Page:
First, Defendant urges this Court to dismiss Plaintiff's Complaint based upon the Rooker-Feldman doctrine. See Def.'s Mot. to Dismiss at 6. "The Rooker-Feldman doctrine . . . recognizes that 28 U.S.C. § 1331 is a grant of original jurisdiction, and does not authorize district courts to exercise appellate jurisdiction over state-court judgments. . . ."Verizon Maryland, Inc. v. Public Serv. Com'n of Maryland, 535 U.S. 1753, 122 S. Ct. 1753, 1759 n. 3, 152 L. Ed. 2d 871 (2002);see also In re Diet Drugs, 282 F.3d 220, 240 (3d Cir. 2002); see also Parkview Associates Partnership v. City of Lebanon, 225 F.3d 321 (3d Cir. 2000) (holding that theRooker-Feldman doctrine is grounded in the statutory foundation of 28 U.S.C. § 1257 and the "well-settled understanding" that only the Supreme Court of the United States, may review a state court decision).
The Rooker-Feldman doctrine, which emerged from two United States Supreme Court cases, is rooted in 28 U.S.C. § 1257 that "final judgments or decrees rendered by the highest court of a state in which a decision could be had, may be reviewed by the Supreme Court."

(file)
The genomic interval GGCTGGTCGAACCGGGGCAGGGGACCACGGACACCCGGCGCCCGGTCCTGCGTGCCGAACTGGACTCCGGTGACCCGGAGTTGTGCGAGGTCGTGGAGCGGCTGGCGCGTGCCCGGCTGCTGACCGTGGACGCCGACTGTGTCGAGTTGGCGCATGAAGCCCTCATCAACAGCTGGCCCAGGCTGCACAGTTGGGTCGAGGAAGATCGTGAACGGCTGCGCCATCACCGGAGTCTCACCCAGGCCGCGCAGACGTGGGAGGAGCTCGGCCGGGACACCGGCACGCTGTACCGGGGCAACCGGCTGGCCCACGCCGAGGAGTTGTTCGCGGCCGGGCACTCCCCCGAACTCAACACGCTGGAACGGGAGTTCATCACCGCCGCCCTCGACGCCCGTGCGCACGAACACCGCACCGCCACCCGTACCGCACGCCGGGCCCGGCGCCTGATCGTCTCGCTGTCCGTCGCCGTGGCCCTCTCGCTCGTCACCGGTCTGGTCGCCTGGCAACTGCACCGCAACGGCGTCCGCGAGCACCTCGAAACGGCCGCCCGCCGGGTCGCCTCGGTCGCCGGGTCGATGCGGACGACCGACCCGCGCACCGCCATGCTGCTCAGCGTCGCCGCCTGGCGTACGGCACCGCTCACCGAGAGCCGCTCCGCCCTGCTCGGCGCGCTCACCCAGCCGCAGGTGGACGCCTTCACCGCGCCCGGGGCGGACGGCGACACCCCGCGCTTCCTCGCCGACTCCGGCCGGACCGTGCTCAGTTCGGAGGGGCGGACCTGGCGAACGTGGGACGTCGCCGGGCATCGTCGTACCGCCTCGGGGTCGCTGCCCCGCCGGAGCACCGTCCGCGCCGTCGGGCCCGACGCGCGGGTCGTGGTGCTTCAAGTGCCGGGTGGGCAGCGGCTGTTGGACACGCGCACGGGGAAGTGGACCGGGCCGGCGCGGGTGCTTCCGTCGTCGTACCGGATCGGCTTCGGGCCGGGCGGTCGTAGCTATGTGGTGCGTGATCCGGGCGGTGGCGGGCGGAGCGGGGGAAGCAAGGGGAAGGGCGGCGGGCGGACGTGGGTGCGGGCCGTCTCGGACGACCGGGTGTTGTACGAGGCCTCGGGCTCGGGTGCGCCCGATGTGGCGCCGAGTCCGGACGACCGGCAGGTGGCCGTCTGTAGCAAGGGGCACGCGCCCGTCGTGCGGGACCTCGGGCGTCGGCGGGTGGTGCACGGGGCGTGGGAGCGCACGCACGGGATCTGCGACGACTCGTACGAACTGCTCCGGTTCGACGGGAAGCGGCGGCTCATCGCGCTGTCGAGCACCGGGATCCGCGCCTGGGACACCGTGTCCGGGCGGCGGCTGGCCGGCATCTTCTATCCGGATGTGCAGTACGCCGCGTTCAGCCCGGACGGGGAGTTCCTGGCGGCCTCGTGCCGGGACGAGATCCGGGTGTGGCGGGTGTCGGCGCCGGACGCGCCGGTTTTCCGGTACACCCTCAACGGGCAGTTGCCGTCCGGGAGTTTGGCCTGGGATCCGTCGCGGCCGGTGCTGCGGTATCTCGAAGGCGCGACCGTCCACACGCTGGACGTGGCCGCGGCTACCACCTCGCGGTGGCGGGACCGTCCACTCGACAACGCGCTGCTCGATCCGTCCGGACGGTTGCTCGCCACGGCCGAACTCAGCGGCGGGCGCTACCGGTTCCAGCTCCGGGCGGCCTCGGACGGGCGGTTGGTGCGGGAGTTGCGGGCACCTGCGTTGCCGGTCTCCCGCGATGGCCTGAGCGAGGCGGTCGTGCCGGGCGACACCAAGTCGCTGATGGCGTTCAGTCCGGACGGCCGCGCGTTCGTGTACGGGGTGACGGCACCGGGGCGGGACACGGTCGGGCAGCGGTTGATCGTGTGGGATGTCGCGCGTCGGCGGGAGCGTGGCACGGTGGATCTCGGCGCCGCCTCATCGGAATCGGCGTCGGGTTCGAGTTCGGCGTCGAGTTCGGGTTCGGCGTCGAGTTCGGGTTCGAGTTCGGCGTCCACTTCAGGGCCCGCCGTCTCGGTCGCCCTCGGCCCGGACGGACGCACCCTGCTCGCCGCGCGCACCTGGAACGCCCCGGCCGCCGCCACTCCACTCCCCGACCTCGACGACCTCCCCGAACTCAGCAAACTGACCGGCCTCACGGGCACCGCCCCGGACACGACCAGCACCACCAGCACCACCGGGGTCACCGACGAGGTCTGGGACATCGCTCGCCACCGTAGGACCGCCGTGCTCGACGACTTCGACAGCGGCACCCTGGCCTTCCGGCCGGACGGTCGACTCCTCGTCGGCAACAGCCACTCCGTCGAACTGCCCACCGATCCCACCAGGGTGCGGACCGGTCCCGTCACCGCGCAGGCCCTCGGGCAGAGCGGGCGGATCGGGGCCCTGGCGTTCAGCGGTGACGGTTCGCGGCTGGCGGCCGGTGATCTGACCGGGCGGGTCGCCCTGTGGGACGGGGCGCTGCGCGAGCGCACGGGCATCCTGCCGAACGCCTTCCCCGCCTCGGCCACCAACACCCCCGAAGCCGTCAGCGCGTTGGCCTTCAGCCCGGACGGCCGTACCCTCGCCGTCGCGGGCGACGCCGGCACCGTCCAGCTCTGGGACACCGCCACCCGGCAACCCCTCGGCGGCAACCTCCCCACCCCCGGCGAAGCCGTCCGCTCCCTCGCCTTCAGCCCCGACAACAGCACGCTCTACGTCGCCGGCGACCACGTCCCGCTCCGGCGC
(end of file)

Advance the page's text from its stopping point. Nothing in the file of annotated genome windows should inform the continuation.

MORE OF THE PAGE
In Rooker v. Fidelity Trust Co., 263 U.S. 413, 44 S. Ct. 149, 68 L.Ed. 206 (1983) and District of Columbia Court of Appeals v. Feldman, 460 U.S. 462, 103 S. Ct. 1303, 75 L. Ed. 2d 206 (1983), the Supreme Court interpreted 28 U.S.C. § 1257 to mean that lower federal courts lack subject matter jurisdiction to review final judgments of the highest state court. See E.B. v. Verniero, 119 F.3d 1077, 1090 (3d Cir. 1997). Since its promulgation, theRooker-Feldman doctrine has been extended to the final decisions of lower state courts. See id. Rooker mandates that the proper avenue for a party seeking review of an adverse state court decision is through the state appellate procedure and ultimately to the Supreme Court under § 1257, not a separate federal action. See Parkview Assocs. P'ship, 225 F.3d at 324.Feldman distinguishes between general challenges to the constitutionality of a law, and challenging a particular application of that law, the latter being not subject to review by lower federal courts. See District of Columbia Court of Appeals v. Feldman, 460 U.S. 462, 494-85, 103 S. Ct. 1303, 75 L.Ed. 2d 206 (1983) (recognizing the difference between "general challenges to state bar admission rules and claims that a state court has unlawfully denied a particular applicant admission").Id. at 485.